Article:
Today we forget everything far too quickly, even the Magisterium of the Church! Part of this is unavoidable, but we cannot forget the great content, the great intuitions and gifts that have been left to the People of God. And Divine Mercy is one of these. It is a gift which he gave to us, but which comes from above. It is up to us, as ministers of the Church, to keep this message alive, above all through preaching and in our actions, in signs and in pastoral choices, such as the decision to restore priority to the Sacrament of Reconciliation and to the works of mercy. Reconciliation, making peace through the Sacrament, also with words, and with works of mercy.

What does mercy mean for priests?

It occurs to me that some of you have phoned, written a letter, then I spoke on the phone ... "But Father, what have you got against priests?”. Because they were saying that I bash priests! I do not wish to bash you here ...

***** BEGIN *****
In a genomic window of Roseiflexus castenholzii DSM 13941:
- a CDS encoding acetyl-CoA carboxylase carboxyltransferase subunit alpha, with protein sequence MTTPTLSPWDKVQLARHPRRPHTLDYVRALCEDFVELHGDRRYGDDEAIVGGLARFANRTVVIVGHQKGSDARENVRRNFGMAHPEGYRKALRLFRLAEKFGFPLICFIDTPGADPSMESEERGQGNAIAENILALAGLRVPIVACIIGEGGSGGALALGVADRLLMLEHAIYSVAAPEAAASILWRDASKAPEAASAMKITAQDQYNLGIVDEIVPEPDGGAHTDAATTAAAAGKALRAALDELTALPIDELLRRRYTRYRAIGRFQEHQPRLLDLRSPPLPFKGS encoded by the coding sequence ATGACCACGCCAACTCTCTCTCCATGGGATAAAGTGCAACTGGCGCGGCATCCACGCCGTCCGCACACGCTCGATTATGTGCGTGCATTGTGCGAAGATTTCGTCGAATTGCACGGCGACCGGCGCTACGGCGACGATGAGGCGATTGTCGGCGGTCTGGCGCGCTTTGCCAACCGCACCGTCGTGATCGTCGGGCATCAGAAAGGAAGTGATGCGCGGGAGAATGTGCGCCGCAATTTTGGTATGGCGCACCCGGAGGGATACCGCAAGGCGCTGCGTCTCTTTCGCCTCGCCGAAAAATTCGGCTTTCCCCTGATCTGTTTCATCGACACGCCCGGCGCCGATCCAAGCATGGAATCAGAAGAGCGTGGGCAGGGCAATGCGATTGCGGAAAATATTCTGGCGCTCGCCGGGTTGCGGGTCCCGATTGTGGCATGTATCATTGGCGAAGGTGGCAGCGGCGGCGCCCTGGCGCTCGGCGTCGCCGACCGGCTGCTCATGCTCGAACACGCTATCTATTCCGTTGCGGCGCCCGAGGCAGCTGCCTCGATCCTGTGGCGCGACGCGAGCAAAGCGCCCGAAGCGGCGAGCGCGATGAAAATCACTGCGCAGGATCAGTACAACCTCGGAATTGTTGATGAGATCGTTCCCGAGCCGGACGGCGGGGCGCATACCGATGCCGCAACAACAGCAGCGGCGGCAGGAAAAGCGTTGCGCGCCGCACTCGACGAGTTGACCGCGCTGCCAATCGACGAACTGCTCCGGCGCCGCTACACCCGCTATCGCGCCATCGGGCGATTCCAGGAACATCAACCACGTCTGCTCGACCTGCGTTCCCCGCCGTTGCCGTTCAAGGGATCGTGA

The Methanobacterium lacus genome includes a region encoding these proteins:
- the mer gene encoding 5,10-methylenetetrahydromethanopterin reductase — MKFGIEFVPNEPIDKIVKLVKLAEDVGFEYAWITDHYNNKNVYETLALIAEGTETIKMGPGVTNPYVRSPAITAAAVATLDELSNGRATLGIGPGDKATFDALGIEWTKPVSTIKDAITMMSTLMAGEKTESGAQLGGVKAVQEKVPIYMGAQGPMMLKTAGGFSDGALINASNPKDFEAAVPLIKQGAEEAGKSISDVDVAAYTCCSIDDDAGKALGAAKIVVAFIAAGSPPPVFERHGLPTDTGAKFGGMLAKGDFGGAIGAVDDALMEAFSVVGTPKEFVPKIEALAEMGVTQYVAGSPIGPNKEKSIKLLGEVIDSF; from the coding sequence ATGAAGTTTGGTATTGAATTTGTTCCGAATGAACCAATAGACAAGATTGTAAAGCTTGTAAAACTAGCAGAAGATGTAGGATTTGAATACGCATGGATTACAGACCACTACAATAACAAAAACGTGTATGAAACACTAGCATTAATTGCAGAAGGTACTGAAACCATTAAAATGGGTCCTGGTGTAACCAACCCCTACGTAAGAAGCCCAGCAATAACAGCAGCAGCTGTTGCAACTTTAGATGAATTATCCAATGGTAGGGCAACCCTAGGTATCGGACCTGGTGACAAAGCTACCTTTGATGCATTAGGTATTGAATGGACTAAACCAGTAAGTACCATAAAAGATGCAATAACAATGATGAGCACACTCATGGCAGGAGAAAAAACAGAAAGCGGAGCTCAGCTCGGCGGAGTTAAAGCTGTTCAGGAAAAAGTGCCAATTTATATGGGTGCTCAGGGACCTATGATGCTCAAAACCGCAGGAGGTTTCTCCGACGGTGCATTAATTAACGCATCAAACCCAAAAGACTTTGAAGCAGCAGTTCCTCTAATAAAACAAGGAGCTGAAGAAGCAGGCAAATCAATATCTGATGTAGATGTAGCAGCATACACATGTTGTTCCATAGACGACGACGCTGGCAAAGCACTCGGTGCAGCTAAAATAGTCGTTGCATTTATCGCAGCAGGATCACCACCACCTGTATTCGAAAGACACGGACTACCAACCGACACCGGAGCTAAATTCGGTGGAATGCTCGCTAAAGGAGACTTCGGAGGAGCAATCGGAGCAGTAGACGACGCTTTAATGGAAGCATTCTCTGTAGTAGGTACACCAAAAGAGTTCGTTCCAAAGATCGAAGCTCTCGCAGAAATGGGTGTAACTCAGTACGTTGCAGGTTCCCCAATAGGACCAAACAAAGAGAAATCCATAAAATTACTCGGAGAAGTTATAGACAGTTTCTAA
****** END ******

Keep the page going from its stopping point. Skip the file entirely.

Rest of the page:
Let us ask ourselves what mercy means for a priest, allow me to say for us priests. For us, for all of us! Priests are moved to compassion before the sheep, like Jesus, when he saw the people harassed and helpless, like sheep without a shepherd. Jesus has the “bowels” of God, Isaiah speaks about it very much: he is full of tenderness for the people, especially for those who are excluded, that is, for sinners, for the sick who no one takes care of.... Thus, in the image of the Good Shepherd, the priest is a man of mercy and compassion, close to his people and a servant to all. This is a pastoral criterion I would like to emphasize strongly: closeness. Closeness and service, but closeness, nearness!... Whoever is wounded in life, in whatever way, can find in him attention and a sympathetic ear.... The priest reveals a heart especially in administering the Sacrament of Reconciliation; he reveals it by his whole attitude, by the manner in which he welcomes, listens, counsels and absolves.... But this comes from how he experiences the Sacrament firsthand, from how he allows himself to be embraced by God the Father in Confession and remains in this embrace.... If one experiences this in one’s own regard, in his own heart, he can also give it to others in his ministry. And I leave you with the question: How do I confess? Do I allow myself to be embraced? A great priest from Buenos Aires comes to mind, he is younger than I, he is around the age of 72.... Once he came to see me. He is a great confessor: there are always people waiting in line for him there.... The majority of priests confess to him... He is a great confessor. And once he came to see me: “But Father....”; “Tell me”; “I have a a small scruple, because I know that I forgive too much!”; “Pray... if you forgive too much...”. And we spoke about mercy. At a certain point he said to me: “You know, when I feel this scruple keenly, I go to the chapel, before the Tabernacle, and I say to Him: Excuse me, but it’s Your fault, because it is you who has given me the bad example! And I go away at peace....”. It is a beautiful prayer of mercy! If one experiences this in his own regard in Confession, in his own heart, he is able to give it to others.